Think you have cause to file an ethics complaint against a leading member of Utah State Government – someone elected to the executive, legislative or judicial branches?
How about an ethics complaint concerning an elected member of county or city government?
Now there is one internet site that explains how to go about it, whether you even have standing to make such a complaint and how Utah’s ethics laws work: http://ethics.utah.gov.
It’s the brainchild of Senate Chief of Staff Ric Cantrell and other legislative branch staffers – with the support of their elected bosses.
Cantrell details it this way:
“The Legislature created an Independent Legislative Ethics Commission in 2010.
“Then a commission for the counties, towns, local districts, and other subdivisions in 2012.
“In 2013, (legislators) created the Executive Branch Ethics Commission for the governor, lieutenant governor, attorney general, treasurer and auditor.”
(This executive branch ethics commission came into being too late to deal with charges against former AG John Swallow – his questionable actions took place before the commission’s effective date.)
Adds Cantrell, the Judicial Conduct Commission was created by the Legislature way back in 1971, then established in the Utah Constitution in 1985.
A number of changes in how the Judicial Conduct Commission acts have been enacted over the years.
The new website puts all in one place – for easy access and consideration – the various Utah code references, forms required, processes and so forth.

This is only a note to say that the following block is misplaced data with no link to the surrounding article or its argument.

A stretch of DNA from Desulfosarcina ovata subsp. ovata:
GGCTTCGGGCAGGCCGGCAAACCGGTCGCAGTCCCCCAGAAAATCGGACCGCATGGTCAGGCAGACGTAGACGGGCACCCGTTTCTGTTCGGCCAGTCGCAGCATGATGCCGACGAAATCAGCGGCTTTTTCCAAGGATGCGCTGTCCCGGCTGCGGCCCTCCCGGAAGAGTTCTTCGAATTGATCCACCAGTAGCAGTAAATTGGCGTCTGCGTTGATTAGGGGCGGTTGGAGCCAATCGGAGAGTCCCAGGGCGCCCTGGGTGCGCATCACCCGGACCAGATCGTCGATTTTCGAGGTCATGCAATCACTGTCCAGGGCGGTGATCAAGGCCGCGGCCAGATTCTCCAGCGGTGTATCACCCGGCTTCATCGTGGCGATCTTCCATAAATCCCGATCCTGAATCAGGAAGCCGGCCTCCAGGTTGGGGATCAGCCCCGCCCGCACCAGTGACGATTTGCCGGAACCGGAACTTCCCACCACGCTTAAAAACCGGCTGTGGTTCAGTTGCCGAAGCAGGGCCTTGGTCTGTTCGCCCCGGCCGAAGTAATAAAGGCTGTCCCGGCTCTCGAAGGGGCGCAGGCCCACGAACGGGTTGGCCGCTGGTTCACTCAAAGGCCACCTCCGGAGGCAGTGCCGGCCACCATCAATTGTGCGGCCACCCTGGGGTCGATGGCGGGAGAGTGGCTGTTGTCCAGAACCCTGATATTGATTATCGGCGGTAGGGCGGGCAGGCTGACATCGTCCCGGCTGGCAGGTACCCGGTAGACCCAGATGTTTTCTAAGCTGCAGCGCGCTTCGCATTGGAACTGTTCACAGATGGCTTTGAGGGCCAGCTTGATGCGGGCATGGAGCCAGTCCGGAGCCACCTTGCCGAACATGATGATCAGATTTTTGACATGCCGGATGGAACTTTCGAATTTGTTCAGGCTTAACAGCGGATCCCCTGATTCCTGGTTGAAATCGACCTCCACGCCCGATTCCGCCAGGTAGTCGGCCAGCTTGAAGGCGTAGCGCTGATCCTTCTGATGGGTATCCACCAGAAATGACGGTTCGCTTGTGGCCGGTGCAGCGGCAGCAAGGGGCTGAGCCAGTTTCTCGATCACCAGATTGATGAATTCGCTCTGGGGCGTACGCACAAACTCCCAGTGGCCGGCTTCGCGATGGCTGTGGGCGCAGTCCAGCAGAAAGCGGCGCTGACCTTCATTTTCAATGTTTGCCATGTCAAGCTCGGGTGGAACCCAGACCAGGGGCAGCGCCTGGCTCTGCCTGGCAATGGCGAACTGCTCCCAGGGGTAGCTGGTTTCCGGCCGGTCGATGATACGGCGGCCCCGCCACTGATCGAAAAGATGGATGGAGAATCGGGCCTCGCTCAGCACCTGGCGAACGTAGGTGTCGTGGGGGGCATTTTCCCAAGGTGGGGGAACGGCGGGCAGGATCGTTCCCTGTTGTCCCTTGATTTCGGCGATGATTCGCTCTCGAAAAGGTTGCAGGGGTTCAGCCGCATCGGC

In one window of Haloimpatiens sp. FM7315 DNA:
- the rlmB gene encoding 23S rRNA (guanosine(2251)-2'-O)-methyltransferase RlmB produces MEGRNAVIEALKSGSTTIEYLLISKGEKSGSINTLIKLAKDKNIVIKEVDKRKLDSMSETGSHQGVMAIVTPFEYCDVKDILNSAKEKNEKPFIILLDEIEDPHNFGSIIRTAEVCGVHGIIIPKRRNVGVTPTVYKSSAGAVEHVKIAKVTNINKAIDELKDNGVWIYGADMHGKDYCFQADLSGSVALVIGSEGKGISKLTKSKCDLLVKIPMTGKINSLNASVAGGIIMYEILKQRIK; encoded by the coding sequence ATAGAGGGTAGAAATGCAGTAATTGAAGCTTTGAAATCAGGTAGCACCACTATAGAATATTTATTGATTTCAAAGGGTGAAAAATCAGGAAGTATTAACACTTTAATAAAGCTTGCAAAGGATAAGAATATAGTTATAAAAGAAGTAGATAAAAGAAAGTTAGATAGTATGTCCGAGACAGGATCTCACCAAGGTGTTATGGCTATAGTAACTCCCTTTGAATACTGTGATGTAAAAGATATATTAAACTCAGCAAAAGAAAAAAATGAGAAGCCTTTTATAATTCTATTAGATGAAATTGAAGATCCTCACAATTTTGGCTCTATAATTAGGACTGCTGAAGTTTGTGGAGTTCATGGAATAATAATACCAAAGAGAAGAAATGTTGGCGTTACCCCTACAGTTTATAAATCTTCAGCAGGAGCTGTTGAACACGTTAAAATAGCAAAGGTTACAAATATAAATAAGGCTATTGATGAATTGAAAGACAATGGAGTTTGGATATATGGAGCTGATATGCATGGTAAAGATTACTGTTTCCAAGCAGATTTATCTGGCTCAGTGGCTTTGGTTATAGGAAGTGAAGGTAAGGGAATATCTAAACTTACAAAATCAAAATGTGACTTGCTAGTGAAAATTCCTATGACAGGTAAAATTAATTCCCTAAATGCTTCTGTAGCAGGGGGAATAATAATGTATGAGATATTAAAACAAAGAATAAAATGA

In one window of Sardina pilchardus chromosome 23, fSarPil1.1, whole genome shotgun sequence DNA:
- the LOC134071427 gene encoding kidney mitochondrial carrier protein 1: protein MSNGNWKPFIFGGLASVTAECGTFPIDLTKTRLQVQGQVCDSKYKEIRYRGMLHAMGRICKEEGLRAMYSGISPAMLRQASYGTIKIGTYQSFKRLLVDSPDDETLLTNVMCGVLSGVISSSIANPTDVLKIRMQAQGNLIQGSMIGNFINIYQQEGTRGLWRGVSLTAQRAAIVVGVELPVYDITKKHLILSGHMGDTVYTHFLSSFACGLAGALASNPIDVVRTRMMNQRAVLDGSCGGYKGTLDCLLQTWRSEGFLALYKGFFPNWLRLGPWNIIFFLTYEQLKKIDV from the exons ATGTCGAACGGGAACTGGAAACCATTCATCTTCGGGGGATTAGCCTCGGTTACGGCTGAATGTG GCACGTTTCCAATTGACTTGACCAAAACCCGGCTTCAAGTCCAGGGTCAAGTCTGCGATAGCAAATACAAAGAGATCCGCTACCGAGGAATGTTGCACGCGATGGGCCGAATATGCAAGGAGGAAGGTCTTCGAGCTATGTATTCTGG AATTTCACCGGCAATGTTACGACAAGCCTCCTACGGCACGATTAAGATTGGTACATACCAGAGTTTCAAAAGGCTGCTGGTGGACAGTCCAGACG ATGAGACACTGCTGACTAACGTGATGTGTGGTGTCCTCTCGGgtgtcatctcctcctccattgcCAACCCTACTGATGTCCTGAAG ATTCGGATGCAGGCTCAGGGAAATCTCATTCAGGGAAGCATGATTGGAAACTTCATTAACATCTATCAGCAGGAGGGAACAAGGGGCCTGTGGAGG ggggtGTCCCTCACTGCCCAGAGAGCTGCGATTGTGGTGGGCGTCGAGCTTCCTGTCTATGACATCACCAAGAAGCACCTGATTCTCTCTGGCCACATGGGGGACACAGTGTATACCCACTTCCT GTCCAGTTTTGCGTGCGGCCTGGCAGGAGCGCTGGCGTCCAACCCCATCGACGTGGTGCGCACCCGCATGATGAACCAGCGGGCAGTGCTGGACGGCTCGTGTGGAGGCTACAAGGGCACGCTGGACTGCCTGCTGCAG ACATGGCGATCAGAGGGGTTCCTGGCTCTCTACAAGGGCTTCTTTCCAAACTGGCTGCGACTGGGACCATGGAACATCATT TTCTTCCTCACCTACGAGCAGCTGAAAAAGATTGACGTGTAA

“This website gathers much of that info into one place, with rules, standards, process, instructions, FAQs, contact info, etc.,” says Cantrell.
For example, every year the part-time private attorney who oversees the Legislative Ethics Commission must report to legislative leaders how many complaints have been filed against the 104 part-time legislators and where those complaints are in the process.
(Complaints are kept private during early deliberations by the citizen commission.)
The last two years there have been no formal complaints against any legislator – which considering what’s happening in other states has to be considered a good thing.
The new website just compiles the current law and provides explanations on how complaints can be filed.
It does not hasten, or make such complaints, easier.
After much discussion several years ago, lawmakers decided in the end that no complaint can go forward against one of themselves unless a stringent rule is met: at least one of the complainants must have personal, first-hand evidence that an ethics violation has occurred.
In other words, one of the complainants must have seen or overheard the violation – it can’t be a person has reason to believe, or heard a rumor or anything like that.
That is, admittedly, a high bar to reach.
If, for example, a lobbyist were to offer a lawmaker a large campaign donation in return to help out/vote on a bill the lobbyist wants, that would be an ethics violation (and perhaps a criminal violation, as well.)
To get a murder conviction, a prosecutor doesn’t have to produce a witness who actually saw the murder take place.
But one of the complainants would have to have been standing there, or listening in, when the legislative ethics violation was made.
Still, the new site provides a one-stop-shopping area to learn about Utah’s public officials ethics laws and a starting place to bring a properly-formatted ethics complaint.
Says Cantrell: “These commissions aren't the only ethics games in town, of course. These new commissions are in addition to policy adjustments, ethics trainings and new rules implemented over the past several years.”
From time to time legislators adopt stricter internal rules that apply to qualified expenses, how they can use their campaign accounts and so forth.
In addition, recent governors have issued executive orders detailing how their top lieutenants are to behave in their jobs.
And the Utah Supreme Court also issues rules telling judges how they are to act in their professional capacities.